Lovely for school and home reading.

Breakfast With Buddha, by Vashti Farrer and Gaye Chapman
Scholastic, 2005

Ben the Post-Mouse, by Emily Rodda

Ben the post-mouse spends his days delivering letters to every house in Mouseville. He loves his job, and the people of Mouseville love him – but nobody ever writes to Ben. Ben has a great plan to make sure he gets some letters – he advertises for a Pen Pal. But soon he has more letters coming in than he can handle. Can his Squeak Street friends help him to sort out his problem?

Ben the Post Mouse is part of the Squeak Street series, each focussing on the story of one resident of Squeak Street. Young readers will enjoy the humour of a the situation here – a postman who never gets letters of his own – and will also appreciate the acceptability of the story, which is designed to be read alone by beginning readers making the transition to first chapter books..

Ben the Post-Mouse is a cute offering.

Ben the Post Mouse, by Emily Rodda, illustrated by Andrew McLean
Working Title, 2006

Fire in My Soul, by Paul Corbet-Singleton

He loves racing almost as much as he hates it.
He is the best distance runner in the whole club. No-one can get near him. He wins, he breaks records and he loves it. But sometimes – like now when he’s waiting for a race, unable to talk, to sit still – he hates the whole thing.

James Salisbury is a talented distance runner, and he is aiming for the Olympics. There is only one thing holding him back – his inability to cope with pressure. James chokes in big races. This year he’s determined things will be different – he is going to train harder than ever and overcome his problem. Or is he?

When a new boy joins the club, James isn’t worried. Gavin Jellet doesn’t look like a runner, and James knows he can beat him. But Gavin and his father will stop at nothing to ensure Gavin wins.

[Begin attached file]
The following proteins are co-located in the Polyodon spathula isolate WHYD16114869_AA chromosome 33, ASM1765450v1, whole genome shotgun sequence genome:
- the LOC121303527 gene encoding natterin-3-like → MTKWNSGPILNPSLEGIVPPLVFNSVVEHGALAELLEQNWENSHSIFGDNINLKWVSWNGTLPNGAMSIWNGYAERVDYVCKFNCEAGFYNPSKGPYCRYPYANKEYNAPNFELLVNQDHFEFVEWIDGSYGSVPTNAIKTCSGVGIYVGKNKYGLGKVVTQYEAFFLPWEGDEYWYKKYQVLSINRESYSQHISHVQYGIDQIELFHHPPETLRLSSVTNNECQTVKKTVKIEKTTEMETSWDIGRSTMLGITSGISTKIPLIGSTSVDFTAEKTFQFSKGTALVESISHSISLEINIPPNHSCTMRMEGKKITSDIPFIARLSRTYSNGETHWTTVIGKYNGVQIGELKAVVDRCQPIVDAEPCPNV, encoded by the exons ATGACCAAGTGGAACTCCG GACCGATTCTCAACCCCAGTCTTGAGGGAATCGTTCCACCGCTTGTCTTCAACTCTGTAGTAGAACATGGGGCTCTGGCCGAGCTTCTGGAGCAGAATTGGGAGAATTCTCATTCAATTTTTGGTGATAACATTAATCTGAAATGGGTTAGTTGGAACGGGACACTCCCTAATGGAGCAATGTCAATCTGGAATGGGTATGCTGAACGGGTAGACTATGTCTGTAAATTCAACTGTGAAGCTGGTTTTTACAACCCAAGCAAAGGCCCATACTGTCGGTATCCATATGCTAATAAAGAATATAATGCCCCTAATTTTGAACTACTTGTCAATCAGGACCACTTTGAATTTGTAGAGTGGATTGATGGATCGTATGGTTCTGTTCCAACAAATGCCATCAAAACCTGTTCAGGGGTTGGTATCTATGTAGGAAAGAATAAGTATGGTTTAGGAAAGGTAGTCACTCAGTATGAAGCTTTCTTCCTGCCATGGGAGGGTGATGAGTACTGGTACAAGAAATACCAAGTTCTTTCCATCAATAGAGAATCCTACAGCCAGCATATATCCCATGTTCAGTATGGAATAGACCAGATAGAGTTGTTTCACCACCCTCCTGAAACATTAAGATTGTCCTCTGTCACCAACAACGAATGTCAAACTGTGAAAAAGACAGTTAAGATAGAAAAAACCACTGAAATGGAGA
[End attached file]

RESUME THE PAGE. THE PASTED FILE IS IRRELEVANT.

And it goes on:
Away from the track, a series of bushfires in their hills suburb threatens James’ family home more than once, and James realises that it’s not just his running career that’s at risk.

Fire in My Soul is a story about running, friendship and battling demons. Whilst James works to overcome his fears, those around him have battles of their own. His father is terrified of fire and its consequences, his friend Alison is coping with the loss of her mother, and his opponent Gavin must deal with an overbearing father. As the story unravels, it seems the ending is fairly predictable – so it is a pleasant surprise to see that it isn’t as neat as expected, leaving the reader thinking.

A satisfying read for ages 12 to 15.

Fire in My Soul, by Paul Corbet-Singleton
Lothian, 2006

Granny Adventurer, by Jan Dallimore

Our Granny needs supervision day and night. She is a walking catastrophe. Talk about little kids getting into regular trouble. Granny is a thousand times worse…

When Granny announces over breakfast that she’s off to the Amazon to search for the rare Tootle Bird, nobody is surprised. Granny loves adventures. So, with the kids in tow to help her carry, she jets off to the jungle to meet up with her old friend, Professor Crumble, and venture into the deep dark unknown.

But when they find the Tootle Bird, Professor Crumble finds himself trapped in its nest, waiting to become the tootle’s breakfast. Can Granny save him?